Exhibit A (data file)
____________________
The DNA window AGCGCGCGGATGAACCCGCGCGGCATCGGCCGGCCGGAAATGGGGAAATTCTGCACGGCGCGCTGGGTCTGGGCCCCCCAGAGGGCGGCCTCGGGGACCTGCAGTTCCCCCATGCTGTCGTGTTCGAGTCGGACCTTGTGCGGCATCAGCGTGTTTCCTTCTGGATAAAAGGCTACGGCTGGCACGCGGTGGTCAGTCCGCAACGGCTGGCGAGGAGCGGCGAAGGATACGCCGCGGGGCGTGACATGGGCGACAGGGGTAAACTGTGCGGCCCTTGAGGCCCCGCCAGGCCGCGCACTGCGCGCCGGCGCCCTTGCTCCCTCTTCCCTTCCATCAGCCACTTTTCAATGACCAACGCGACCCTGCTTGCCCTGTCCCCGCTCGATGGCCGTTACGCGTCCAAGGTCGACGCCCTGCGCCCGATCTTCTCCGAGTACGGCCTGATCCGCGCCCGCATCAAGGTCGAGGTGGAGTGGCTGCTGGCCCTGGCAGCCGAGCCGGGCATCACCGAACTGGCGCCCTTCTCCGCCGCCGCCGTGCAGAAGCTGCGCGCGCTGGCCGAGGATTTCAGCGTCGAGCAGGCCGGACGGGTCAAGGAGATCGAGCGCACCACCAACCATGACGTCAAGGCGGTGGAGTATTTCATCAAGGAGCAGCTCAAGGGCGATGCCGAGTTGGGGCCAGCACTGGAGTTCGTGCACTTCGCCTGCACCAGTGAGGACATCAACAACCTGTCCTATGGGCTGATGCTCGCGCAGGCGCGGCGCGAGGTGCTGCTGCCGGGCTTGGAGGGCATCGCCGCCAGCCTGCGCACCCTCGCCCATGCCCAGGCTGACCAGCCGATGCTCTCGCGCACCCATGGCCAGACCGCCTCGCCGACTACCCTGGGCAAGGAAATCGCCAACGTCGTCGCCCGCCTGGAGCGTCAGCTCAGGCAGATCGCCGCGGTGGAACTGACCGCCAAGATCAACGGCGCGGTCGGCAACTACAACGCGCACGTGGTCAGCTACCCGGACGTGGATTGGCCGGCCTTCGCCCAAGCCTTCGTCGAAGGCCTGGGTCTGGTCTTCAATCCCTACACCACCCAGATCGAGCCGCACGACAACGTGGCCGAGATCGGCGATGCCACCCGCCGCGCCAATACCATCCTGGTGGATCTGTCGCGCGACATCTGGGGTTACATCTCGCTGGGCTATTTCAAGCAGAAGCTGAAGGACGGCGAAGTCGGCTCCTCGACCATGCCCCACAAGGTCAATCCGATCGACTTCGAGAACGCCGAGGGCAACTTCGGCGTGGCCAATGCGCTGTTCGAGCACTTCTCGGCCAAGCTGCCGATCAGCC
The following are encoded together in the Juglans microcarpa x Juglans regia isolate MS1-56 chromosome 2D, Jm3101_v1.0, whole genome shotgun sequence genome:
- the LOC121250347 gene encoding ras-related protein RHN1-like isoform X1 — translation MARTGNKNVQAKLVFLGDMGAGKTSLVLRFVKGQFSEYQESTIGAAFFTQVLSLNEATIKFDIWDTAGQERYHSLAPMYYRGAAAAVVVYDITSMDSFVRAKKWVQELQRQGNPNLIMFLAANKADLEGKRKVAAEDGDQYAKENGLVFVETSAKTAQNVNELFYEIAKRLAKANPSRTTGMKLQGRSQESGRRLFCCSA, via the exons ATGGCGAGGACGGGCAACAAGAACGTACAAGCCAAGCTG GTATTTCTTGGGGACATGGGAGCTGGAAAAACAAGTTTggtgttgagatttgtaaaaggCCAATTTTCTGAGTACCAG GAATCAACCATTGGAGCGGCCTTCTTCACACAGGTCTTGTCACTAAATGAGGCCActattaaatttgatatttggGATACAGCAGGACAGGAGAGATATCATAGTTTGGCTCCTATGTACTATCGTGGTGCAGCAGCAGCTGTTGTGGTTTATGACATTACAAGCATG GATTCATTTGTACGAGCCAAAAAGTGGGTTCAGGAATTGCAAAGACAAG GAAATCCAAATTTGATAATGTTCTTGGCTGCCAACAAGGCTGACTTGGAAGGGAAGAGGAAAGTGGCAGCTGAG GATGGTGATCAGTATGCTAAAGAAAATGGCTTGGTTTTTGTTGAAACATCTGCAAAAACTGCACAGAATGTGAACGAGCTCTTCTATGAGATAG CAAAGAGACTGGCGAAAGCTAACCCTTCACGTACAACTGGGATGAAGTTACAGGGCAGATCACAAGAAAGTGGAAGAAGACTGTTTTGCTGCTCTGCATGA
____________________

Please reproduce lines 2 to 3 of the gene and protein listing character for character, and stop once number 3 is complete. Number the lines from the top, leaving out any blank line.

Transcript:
The following are encoded together in the Juglans microcarpa x Juglans regia isolate MS1-56 chromosome 2D, Jm3101_v1.0, whole genome shotgun sequence genome:
- the LOC121250347 gene encoding ras-related protein RHN1-like isoform X1 — translation MARTGNKNVQAKLVFLGDMGAGKTSLVLRFVKGQFSEYQESTIGAAFFTQVLSLNEATIKFDIWDTAGQERYHSLAPMYYRGAAAAVVVYDITSMDSFVRAKKWVQELQRQGNPNLIMFLAANKADLEGKRKVAAEDGDQYAKENGLVFVETSAKTAQNVNELFYEIAKRLAKANPSRTTGMKLQGRSQESGRRLFCCSA, via the exons ATGGCGAGGACGGGCAACAAGAACGTACAAGCCAAGCTG GTATTTCTTGGGGACATGGGAGCTGGAAAAACAAGTTTggtgttgagatttgtaaaaggCCAATTTTCTGAGTACCAG GAATCAACCATTGGAGCGGCCTTCTTCACACAGGTCTTGTCACTAAATGAGGCCActattaaatttgatatttggGATACAGCAGGACAGGAGAGATATCATAGTTTGGCTCCTATGTACTATCGTGGTGCAGCAGCAGCTGTTGTGGTTTATGACATTACAAGCATG GATTCATTTGTACGAGCCAAAAAGTGGGTTCAGGAATTGCAAAGACAAG GAAATCCAAATTTGATAATGTTCTTGGCTGCCAACAAGGCTGACTTGGAAGGGAAGAGGAAAGTGGCAGCTGAG GATGGTGATCAGTATGCTAAAGAAAATGGCTTGGTTTTTGTTGAAACATCTGCAAAAACTGCACAGAATGTGAACGAGCTCTTCTATGAGATAG CAAAGAGACTGGCGAAAGCTAACCCTTCACGTACAACTGGGATGAAGTTACAGGGCAGATCACAAGAAAGTGGAAGAAGACTGTTTTGCTGCTCTGCATGA